• And there is this:

        If only people making $100K a year can afford medical insurance and costly medical procedures, due to economies of scale, the cost of those medical procedures will rise to higher levels as fewer people will be requesting them.

        Instead of not allocating resources to certain rare diseases because of their rarity and the lack of a monetary payoff, the business of medicine will see sick wealthy people as “rare” and not worth the investment to treat.

        Rich, poor, and in between, we really are dependent on each other.

        Imagine how expensive it would be for only a few people in Boston to be able to afford a fire department, assuming we privatized that public service? The individual fee per house would be enormous. The same holds true with medicine.

  5. The ACA is bad, Obamacare is bad

    Marketing should have started much earlier, with the name of the bill. The “Health Coverage for All Americans” Act or something similar. The Affordable Care Act seemed fine but even that was bad because the main gist of the law early on was not to make it affordable, it was to cover people. But when it became an acronym, it was even easier to attack. Imagine a Presidential candidate explicitly saying “I will repeal the Clean Water Act.” They’ll still want to do it, but they won’t use that language because the politics would be terrible. Democrats should not make this mistake again if they ever regain control.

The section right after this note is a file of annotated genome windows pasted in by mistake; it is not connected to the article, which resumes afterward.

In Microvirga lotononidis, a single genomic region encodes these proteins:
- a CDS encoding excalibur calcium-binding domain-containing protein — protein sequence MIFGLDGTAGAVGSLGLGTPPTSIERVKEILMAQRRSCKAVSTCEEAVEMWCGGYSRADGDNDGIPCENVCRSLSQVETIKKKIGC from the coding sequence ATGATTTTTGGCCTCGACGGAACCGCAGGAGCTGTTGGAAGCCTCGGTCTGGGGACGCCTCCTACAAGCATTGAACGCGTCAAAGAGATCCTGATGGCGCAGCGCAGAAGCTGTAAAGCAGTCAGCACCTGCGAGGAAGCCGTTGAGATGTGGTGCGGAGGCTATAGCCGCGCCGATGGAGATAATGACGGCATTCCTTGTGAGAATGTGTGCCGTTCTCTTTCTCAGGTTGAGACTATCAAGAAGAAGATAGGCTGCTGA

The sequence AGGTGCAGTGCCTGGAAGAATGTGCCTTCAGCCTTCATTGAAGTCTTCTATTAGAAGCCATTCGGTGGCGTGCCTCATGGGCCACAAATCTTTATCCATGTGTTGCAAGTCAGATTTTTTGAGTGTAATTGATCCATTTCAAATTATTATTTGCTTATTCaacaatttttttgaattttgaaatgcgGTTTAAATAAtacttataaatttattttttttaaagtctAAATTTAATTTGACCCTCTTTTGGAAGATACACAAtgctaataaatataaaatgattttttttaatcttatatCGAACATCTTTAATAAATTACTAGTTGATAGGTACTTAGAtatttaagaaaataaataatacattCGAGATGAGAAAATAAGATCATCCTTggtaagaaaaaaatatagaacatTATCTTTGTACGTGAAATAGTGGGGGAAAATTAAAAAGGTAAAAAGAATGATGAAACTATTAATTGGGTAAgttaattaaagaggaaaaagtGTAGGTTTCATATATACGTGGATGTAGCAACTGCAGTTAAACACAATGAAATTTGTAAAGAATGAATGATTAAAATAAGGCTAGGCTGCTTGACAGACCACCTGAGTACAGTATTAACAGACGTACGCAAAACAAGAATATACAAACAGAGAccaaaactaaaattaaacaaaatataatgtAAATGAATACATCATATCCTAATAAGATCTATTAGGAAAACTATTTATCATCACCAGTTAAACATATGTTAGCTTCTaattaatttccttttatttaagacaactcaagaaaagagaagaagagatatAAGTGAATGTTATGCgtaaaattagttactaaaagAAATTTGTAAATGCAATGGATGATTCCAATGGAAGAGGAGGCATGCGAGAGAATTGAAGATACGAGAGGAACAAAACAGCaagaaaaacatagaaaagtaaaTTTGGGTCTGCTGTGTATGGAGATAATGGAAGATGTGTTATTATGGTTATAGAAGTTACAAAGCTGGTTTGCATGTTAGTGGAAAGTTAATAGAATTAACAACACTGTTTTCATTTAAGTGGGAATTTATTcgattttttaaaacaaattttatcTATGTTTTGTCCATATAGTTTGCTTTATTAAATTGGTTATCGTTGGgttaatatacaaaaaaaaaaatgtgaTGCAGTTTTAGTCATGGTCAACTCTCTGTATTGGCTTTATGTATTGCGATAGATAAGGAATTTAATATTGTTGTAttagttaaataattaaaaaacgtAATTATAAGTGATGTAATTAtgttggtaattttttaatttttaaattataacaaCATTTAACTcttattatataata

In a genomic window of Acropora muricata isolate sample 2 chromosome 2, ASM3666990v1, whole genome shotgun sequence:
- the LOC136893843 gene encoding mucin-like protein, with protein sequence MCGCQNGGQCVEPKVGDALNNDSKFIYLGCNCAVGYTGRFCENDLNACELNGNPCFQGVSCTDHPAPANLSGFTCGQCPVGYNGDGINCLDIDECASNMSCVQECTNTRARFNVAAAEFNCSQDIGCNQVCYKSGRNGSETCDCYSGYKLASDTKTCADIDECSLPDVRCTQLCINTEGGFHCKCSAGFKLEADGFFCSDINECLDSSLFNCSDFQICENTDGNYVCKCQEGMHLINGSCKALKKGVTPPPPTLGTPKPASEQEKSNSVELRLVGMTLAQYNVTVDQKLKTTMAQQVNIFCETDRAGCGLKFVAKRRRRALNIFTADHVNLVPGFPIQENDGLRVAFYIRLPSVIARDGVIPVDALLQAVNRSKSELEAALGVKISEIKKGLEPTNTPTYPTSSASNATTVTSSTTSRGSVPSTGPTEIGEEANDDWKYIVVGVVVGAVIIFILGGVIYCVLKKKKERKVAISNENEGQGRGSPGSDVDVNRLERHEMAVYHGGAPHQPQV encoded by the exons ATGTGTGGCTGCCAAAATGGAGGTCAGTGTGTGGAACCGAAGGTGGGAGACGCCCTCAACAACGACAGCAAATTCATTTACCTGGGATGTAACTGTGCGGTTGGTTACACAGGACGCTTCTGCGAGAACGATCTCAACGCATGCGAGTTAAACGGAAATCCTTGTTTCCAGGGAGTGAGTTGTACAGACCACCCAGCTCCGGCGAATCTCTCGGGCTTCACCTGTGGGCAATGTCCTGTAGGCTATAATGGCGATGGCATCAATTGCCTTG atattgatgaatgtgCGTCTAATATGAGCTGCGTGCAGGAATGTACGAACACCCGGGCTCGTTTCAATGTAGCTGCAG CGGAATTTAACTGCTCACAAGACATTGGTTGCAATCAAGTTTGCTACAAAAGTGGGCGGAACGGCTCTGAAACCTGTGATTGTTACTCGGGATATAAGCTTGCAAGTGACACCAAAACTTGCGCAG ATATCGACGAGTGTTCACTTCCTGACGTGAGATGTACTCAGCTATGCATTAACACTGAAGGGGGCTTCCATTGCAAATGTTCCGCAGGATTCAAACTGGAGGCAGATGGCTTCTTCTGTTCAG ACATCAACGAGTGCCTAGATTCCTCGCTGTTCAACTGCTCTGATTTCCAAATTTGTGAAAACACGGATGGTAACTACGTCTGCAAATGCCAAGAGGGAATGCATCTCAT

Did anyone watch the Sanders v. Cruz debate re: the ACA on CNN last night. Here’s the video. I thought it was fantastic. I think Bernie won mostly because he made the moral case for health coverage (and partly because he comes off as much much more authentic than Cruz – because he is!). Cruz wanted to lean on freedom and government control of health care, which I think is easier to counter with the moral case.

  6. I watched a debate on the ACA last night--Bernie Sanders & Ted Cruz

    It was on CNN. I would recommend watching how Sanders debated as a model for how to defend the ACA and to advocate for better health care in general.

« Blue Mass Group Front Page

Add Your Comments

You must be logged in to post a comment.

Sat 29 Apr 7:14 PM